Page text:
Below is an elevator pitch ‘workshop’ I gave for the ‘Agents of change‘ entrepreneurs club of Melbourne University. The video below is the one of 6 x 10 minute videos. The first (the one below) includes an ‘example’ pitch I did for rentoid – then has ‘alot’ of questions and answers. The last of the videos, workshop 6 – all of which are here has some ideas on great pitcing practice.
It’s kind of long, but the largely due to the discussion afterwards!
“It has to start somewhere, it has to start sometime. What better place than here? What better time than now?”
Zach de la Rocha
While dropping into Startup Camp in Melbourne last week I started chatting with Jonathon from Melbourne Angel Investors. I asked him just one question:
What is more important in their investments, the team or the concept / product?
His reply was a simple one and here it is:
We’d invest in an A Grade team with a B Grade product, but we wouldn’t invest in an A Grade product with a B Grade team.
Startup blog agrees. Though I did here that he was pretty ‘anti-tech’ as far as their investments go…
But the first piece of advice is worth adhearing to. Above all things build an A Grade team, be an A Grade entrepreneur.
And so again we hear that the people in your startup are way more important than the secret sauce. It is without irony that A Grade teams more often than not find A Grade ideas too.
Here’s a list of business bubbles you may / may not have heard of:
Tulip bubble – 1630’s tulip’s sold for more than houses!
South Sea Bubble – 1720
Bull market of 1920’s – resulted in the great depression
Japanese asset price bubble – Commercial real estate selling for US$1.5m per square meter!
Real estate bubble every 10 years or so… You’ve just lived through one!
Tech wreck (dot com)– Companies with negative cash flow valued over 1 billion!
Sub prime / hedge fund bubble 2008 – We’re yet to see all of this…
Green Marketing bubble ? – This one’s coming watch out!
Many business bubbles are focused in new industries where startups are abound.
Here’s when to get nervous. When you hear the words ’it’s different this time’, or people are overly focused on industry growth and the so called – revolution.
Here’s when there is no need to get nervous. When your business model based on basic business fundamentals like cashflow and growth in your net cash position. Startups take heed.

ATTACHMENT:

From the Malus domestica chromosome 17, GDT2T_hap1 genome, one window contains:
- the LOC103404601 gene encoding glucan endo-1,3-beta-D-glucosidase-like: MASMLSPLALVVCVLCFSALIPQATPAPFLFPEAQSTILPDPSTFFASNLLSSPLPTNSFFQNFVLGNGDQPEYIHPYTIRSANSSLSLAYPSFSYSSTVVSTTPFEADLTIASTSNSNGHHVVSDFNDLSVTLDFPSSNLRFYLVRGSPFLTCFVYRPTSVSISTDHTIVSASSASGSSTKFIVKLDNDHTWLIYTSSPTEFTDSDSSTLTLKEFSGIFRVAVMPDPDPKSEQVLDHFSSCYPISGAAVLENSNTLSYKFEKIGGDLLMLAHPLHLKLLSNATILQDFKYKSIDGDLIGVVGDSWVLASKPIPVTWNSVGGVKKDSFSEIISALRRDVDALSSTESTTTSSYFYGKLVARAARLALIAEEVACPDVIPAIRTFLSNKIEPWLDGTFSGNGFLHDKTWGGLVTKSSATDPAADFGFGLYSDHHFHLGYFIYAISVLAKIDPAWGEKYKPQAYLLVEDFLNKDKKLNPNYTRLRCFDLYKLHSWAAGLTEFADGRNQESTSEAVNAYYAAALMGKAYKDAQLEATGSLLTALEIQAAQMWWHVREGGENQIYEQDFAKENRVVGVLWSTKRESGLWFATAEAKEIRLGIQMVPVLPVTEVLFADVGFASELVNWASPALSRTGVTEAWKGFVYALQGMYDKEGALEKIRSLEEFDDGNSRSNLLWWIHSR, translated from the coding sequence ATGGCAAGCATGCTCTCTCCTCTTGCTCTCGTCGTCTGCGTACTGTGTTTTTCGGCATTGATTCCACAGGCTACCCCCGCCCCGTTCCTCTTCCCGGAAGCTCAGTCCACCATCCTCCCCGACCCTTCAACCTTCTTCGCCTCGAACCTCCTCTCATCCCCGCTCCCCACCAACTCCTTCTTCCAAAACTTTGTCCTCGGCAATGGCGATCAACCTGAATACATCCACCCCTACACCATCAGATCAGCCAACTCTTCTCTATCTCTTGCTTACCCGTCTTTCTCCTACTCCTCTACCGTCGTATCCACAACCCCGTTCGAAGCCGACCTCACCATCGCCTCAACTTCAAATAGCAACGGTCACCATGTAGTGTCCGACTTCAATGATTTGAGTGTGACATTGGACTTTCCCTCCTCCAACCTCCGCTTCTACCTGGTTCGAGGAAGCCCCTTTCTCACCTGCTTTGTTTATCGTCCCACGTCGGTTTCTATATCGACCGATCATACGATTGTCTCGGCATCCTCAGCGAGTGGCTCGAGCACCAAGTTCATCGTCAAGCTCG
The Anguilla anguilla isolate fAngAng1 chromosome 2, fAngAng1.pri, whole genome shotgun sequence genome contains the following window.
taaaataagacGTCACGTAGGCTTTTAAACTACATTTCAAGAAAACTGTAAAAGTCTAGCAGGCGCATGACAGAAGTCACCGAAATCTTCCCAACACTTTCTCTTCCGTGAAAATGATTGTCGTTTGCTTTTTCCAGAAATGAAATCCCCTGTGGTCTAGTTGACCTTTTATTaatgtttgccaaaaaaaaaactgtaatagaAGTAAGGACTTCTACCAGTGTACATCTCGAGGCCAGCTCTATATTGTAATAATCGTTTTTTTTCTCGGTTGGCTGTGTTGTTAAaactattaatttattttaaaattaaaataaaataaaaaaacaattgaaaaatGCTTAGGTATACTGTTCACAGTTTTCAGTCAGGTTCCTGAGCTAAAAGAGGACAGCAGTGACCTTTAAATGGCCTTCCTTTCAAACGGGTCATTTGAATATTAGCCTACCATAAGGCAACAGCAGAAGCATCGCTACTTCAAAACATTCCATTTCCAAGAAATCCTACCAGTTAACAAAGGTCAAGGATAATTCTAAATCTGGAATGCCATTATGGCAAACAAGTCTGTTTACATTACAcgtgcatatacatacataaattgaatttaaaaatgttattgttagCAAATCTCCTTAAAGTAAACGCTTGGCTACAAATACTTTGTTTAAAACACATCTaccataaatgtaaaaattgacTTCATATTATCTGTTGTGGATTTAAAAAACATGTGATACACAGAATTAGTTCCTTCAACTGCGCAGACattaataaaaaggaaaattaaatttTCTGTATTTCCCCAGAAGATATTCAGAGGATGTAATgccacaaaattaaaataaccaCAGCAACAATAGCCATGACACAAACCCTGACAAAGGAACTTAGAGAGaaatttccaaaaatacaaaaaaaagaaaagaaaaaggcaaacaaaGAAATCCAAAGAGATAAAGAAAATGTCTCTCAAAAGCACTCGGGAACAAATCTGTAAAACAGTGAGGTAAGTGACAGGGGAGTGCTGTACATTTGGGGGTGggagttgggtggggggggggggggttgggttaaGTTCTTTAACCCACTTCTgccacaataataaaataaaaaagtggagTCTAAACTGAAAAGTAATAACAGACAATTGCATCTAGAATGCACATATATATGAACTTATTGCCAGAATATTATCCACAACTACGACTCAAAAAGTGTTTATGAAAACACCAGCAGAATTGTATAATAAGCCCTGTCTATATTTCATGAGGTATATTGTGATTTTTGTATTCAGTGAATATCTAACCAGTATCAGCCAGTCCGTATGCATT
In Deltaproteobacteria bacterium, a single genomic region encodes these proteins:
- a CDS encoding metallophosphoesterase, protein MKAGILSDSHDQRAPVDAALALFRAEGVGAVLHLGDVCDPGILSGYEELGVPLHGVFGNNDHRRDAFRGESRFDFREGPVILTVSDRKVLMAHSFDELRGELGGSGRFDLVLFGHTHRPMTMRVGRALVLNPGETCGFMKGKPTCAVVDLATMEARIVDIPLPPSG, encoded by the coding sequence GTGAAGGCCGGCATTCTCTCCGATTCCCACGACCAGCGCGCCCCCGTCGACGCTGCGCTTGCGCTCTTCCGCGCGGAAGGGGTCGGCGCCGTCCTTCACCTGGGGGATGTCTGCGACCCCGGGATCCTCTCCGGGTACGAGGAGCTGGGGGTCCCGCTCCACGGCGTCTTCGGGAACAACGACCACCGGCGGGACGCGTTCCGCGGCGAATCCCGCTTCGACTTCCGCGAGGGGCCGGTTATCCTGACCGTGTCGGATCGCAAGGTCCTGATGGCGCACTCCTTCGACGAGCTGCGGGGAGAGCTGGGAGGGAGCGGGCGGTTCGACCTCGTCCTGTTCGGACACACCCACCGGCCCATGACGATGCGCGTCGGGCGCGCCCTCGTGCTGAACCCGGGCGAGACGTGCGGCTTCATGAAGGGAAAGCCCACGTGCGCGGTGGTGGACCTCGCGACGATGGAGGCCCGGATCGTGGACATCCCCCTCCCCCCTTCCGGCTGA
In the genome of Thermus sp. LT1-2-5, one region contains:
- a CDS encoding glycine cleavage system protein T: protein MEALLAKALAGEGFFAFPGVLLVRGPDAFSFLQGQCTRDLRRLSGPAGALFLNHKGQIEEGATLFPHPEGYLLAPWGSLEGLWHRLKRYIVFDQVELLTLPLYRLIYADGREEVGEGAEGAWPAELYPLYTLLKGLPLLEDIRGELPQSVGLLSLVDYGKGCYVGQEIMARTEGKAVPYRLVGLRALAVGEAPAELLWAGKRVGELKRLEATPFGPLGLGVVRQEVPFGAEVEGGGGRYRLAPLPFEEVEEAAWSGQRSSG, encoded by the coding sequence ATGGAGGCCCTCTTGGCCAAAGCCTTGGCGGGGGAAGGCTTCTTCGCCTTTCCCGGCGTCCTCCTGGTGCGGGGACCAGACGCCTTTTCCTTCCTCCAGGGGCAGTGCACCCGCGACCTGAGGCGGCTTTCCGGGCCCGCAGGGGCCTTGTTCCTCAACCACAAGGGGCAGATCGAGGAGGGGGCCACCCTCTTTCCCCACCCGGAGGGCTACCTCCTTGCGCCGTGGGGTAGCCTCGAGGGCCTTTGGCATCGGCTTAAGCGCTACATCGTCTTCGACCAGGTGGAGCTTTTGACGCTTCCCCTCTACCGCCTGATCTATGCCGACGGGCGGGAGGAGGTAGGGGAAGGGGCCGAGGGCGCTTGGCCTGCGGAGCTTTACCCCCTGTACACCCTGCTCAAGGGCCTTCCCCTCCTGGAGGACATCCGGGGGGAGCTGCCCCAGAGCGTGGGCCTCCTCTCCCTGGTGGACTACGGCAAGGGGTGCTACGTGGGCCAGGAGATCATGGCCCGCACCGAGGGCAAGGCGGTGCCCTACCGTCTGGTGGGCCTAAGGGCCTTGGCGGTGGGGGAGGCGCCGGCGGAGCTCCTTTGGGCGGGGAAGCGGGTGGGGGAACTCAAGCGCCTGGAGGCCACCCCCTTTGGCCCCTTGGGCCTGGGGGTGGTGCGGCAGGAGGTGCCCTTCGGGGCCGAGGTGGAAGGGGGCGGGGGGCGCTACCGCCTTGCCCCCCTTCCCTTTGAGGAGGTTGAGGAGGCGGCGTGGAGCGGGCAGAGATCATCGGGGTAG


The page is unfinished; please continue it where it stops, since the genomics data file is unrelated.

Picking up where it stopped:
For 1000’s of years business and industries never grown much over 10% p.a. once compounded. Yes, there’ll be exceptions like Microsoft in the early 1980’s. But generally speaking when things are predicted to grow at rates above 20%, and valuations are more than 20 time earnings….get suspicious, very suspicious.
There’s been a lot of talk lately about an ensuing second internet boom. With the billion dollar sales of many web 2.0 companies it’s easy to see why:
To give a little perspective the Nasdaq composite index peaked in the year 2000 at 5132 points. Yesterday it closed at 2320, just under 8 years later.
If you invested $10,000 at the peak, today it would be worth $4521. Still a very bearish 55% capital loss.
Sure we’d have to question some of the valuations, but the market hasn’t started to value ‘ideas’ at over a billion – yet.
Start up lesson – your company is worth what someone is prepared to pay for it.
Lacking the cash to commence a start up is a misnomer. There’s so much cash floating around western markets at present that the owners of this cash simply don’t know what to do with it.
All money in the world resides somewhere based on an idea. Let me explain:
Money in your wallet – based on the idea we’re going shopping, will need cash for lunch or maybe just for an emergency.
Money in the bank – based on the idea we’ll need it at a later date for something more significant and want to save it for this future transaction
Money in shares – based on the idea that this companies fortunes are improving and the money will grow and provide us with dividends and or a capital gain.
Money loaned to us – based on the idea that we can use this money to create something of bigger financial worth than the original loan and the cost of interest repayments.
All money follows an idea. Sometimes both parties profit. Sometimes one party profits, sometimes we all lose. But the thing which there is no doubt about, is the fact that money is out there for any idea, any time.
If our start up is that idea we ought chase it and give that idea the money it deserves. The better the idea the greater the chance of accessing the money.
I recently blogged about the unrealistic valuation of Facebook, seems there’s many who agree with startupblog. Sure web 2.0 is heating up, but as usual they’ll be stayers and those who disappear. The only thing that changes…. This is a really clever and fun parady.
If we want to be here in the long run here’s some simple advice:
Offer a service people need, ensure it has a built in way to make you money, not an exit plan which sells eyeballs – these only work for a few ‘wordbeaters’ (like facebook & youtube).